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    The IUCN SSC Pangolin Specialist Group launched a global action plan to conserve pangolins, dubbed "Scaling up Pangolin Conservation", in July 2014. This action plan aims to improve all aspects of pangolin conservation with an added emphasis on combating poaching and trafficking of the animal, while educating communities in its importance.

  2. Manis es un género de mamíferos folidotos de la familia Manidae, conocidos vulgarmente como pangolines. Tienen grandes escamas, que cubren la mayor parte de su cuerpo. Se encuentran en las zonas tropicales de Asia y de África. [ cita requerida] Los pangolines asiáticos se caracterizan por tener pabellones auditivos externos y escamas debajo ...

    • Overview
    • Characteristics
    • Taxonomy
    • Distribution and habitat
    • Behaviour and ecology
    • Threats

    The Chinese pangolin is a pangolin native to the northern Indian subcontinent, northern parts of Southeast Asia and southern China. It has been listed as Critically Endangered on the IUCN Red List since 2014, as the wild population is estimated to have declined by more than 80% in three pangolin generations, equal to 21 years. It is threatened by poaching for the illegal wildlife trade.

    The Chinese pangolin has the appearance of a scaly anteater. Its head and body measure about 40–58 cm and its tail measures about 25–38 cm. A mature Chinese pangolin weighs from 2 to 7 kilograms. It has 18 rows of overlapping scales accompanied by hair, a rare combination in mammals. It has a small, narrow mouth and a little, pointed head. Also its claws grow in as it grows older. The female gives birth to a single offspring at a time. A newborn pangolin weighs about 93 g, its length is ...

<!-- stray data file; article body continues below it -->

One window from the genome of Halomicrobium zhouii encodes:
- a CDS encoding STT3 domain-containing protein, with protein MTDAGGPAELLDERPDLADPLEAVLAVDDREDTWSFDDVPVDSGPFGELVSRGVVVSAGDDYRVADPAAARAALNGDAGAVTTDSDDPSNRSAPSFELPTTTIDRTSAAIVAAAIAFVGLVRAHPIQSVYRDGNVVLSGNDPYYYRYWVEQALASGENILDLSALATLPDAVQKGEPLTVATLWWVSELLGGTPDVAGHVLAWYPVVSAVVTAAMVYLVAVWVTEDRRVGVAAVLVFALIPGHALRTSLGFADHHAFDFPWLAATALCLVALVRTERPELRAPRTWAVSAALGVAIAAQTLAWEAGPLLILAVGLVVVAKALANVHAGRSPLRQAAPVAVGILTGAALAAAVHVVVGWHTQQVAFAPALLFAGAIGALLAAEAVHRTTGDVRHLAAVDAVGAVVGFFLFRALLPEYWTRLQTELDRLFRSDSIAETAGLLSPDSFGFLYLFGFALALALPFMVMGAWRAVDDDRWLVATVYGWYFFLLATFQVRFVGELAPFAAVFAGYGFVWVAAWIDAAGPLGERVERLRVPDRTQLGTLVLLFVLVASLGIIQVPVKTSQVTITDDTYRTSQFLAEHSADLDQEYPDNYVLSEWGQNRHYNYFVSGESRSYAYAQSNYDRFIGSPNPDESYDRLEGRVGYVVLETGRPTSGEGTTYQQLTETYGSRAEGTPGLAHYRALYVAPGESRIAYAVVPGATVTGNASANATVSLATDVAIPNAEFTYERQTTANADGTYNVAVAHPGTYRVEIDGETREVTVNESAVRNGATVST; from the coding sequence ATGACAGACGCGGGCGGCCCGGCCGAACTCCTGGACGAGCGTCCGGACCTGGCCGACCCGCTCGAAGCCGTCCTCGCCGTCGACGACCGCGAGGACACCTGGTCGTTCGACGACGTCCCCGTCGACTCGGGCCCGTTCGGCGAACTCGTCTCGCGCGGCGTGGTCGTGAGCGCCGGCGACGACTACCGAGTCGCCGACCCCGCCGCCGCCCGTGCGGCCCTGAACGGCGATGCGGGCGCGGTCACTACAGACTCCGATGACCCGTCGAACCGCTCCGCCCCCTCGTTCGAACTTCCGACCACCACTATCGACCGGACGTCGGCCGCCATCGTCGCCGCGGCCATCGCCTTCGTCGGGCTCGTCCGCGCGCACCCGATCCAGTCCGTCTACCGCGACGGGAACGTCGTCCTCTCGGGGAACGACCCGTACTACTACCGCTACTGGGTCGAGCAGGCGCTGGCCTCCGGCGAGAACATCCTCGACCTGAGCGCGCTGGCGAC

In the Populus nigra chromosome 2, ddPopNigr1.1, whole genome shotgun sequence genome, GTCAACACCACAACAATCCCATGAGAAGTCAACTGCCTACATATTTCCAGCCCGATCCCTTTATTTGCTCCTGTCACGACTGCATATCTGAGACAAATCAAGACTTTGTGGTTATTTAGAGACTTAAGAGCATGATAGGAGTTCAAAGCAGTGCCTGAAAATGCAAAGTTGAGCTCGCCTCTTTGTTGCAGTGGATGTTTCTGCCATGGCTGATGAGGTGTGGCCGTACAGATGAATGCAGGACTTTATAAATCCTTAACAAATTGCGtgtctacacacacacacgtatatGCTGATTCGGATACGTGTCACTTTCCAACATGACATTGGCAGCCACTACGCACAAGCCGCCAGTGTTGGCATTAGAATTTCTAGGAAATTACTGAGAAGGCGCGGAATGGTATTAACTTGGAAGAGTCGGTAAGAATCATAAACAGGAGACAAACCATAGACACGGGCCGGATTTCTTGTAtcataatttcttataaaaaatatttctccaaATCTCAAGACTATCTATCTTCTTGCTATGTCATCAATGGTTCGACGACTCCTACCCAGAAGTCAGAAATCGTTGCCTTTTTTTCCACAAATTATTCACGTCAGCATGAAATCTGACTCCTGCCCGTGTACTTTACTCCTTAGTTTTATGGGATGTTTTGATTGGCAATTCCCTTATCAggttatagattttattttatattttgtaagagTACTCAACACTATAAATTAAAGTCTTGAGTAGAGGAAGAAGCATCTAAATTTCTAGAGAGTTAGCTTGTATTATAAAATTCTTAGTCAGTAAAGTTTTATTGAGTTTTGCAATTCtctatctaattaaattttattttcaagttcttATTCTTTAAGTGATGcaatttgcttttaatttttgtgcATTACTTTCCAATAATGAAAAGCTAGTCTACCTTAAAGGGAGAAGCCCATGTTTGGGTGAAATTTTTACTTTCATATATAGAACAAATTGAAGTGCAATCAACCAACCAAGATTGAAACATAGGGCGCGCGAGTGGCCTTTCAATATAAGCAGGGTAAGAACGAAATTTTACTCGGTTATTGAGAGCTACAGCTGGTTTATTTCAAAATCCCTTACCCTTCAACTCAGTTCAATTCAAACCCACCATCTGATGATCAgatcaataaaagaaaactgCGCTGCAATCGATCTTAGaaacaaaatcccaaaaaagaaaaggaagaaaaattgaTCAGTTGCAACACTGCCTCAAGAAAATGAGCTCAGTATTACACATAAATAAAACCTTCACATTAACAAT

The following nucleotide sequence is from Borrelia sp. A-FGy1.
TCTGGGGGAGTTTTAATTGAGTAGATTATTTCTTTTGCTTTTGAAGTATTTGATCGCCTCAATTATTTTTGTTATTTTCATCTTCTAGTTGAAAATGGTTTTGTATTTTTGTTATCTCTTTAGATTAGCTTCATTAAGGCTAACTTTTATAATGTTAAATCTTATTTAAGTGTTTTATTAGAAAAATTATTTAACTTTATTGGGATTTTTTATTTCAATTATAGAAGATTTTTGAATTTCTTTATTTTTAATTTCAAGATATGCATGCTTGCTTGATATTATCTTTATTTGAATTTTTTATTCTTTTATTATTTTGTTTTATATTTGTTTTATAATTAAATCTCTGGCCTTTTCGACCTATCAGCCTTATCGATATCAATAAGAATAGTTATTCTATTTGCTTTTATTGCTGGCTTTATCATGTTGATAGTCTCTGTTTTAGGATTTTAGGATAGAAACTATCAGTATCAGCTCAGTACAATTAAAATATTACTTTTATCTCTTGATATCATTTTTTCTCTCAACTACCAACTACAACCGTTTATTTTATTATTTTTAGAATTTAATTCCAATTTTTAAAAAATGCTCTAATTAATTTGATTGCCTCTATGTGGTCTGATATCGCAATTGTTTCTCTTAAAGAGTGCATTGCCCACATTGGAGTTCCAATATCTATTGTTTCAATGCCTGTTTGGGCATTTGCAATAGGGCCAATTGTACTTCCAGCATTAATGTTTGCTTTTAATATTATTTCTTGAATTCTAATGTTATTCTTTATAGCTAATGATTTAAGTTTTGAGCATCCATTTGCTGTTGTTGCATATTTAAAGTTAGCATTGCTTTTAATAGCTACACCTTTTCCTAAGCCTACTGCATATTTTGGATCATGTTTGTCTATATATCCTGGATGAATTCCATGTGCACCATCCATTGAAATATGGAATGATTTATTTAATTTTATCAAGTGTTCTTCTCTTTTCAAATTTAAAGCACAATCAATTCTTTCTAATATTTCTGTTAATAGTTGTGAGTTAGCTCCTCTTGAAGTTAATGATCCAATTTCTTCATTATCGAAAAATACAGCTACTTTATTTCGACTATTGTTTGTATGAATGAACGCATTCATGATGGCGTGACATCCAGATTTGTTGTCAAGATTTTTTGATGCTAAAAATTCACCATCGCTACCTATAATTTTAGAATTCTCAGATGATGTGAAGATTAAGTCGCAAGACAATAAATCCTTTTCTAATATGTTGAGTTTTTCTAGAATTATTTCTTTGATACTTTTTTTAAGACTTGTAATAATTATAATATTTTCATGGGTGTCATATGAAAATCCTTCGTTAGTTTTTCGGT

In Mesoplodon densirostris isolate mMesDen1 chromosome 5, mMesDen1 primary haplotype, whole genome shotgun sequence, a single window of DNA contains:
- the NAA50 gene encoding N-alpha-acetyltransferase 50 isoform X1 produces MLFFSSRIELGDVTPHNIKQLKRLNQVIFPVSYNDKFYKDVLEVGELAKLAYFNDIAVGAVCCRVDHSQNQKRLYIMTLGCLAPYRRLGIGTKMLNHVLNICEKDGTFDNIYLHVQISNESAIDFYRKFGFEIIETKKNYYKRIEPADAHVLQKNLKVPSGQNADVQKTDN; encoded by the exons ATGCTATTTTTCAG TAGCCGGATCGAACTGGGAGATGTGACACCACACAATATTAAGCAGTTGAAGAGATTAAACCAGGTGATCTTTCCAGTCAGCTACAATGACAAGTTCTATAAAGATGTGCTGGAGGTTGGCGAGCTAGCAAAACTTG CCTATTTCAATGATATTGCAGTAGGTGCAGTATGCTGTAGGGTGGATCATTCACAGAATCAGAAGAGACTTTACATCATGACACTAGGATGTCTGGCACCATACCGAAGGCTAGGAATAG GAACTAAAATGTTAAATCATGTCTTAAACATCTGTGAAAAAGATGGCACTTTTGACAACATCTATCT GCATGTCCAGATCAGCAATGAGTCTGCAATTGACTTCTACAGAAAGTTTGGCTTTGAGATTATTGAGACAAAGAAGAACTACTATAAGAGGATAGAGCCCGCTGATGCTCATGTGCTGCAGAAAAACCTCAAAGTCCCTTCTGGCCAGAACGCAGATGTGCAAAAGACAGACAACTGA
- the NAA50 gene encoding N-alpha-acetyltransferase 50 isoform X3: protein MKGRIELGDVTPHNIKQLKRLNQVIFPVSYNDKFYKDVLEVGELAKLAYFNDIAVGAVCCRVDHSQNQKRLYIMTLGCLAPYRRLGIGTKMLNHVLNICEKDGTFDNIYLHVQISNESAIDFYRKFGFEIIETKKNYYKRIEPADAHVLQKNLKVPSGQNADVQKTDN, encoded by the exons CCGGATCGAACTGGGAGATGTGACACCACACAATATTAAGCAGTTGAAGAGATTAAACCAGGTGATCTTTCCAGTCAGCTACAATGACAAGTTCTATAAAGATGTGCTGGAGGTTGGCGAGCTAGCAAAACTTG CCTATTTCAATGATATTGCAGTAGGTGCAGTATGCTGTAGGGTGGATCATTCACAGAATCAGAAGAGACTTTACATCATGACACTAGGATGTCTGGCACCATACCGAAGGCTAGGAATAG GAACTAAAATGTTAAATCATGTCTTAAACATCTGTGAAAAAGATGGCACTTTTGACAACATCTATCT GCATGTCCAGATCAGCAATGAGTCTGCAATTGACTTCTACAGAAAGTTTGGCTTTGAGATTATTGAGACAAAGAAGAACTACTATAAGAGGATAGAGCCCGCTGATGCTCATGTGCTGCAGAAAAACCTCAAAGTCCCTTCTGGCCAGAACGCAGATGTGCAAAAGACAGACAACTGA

Manis pentadactyla was the scientific name proposed by Carl Linnaeus in 1758 for the Chinese pangolin. In the 19th century and 20th centuries, several Chinese pangolin specimens were collected and described: 1. Manis pentadactyla auritus by Brian Houghton Hodgson in 1836 2. Manis pentadactyla pusilla by Joel Asaph Allen in 1906

    The Chinese pangolin is native to southern Nepal, northeastern India, Bhutan, Bangladesh, Myanmar, northern Indochina, southern China including the island of Hainan, and most of Taiwan. It has been recorded up to an elevation of 3,000 m.

    The Chinese pangolin is a rather secretive, nocturnal animal. It moves slowly. Its hard scales work as a protective cover from predators, and when it feels threatened, it curls into a ball.

    The Chinese pangolin is threatened foremost by poaching. Some Chinese people eat its meat, and its scales are used as an ingredient in traditional Chinese medicine. In the 1960s, about 170,000 to 180,000 Chinese pangolins were seized annually across the Chinese provinces Fujian, Hunan, Guangxi, Guizhou, Yunan and Guangdong. The Convention on International Trade in Endangered Species in 2002 prohibited selling pangolins across national borders. Although China has already passed laws to protect th

    • M. pentadactyla
    • Manis
    • Overview
    • Description
    • Distribution and habitat
    • Behavior and ecology
    • Threats
    • Conservation

    The giant pangolin is the largest species in the family of pangolins or scaly anteaters. Members of the species inhabit Africa with a range stretching along the equator from West Africa to Uganda. It subsists almost entirely on ants and termites. The species was first described by Johann Karl Wilhelm Illiger in 1815.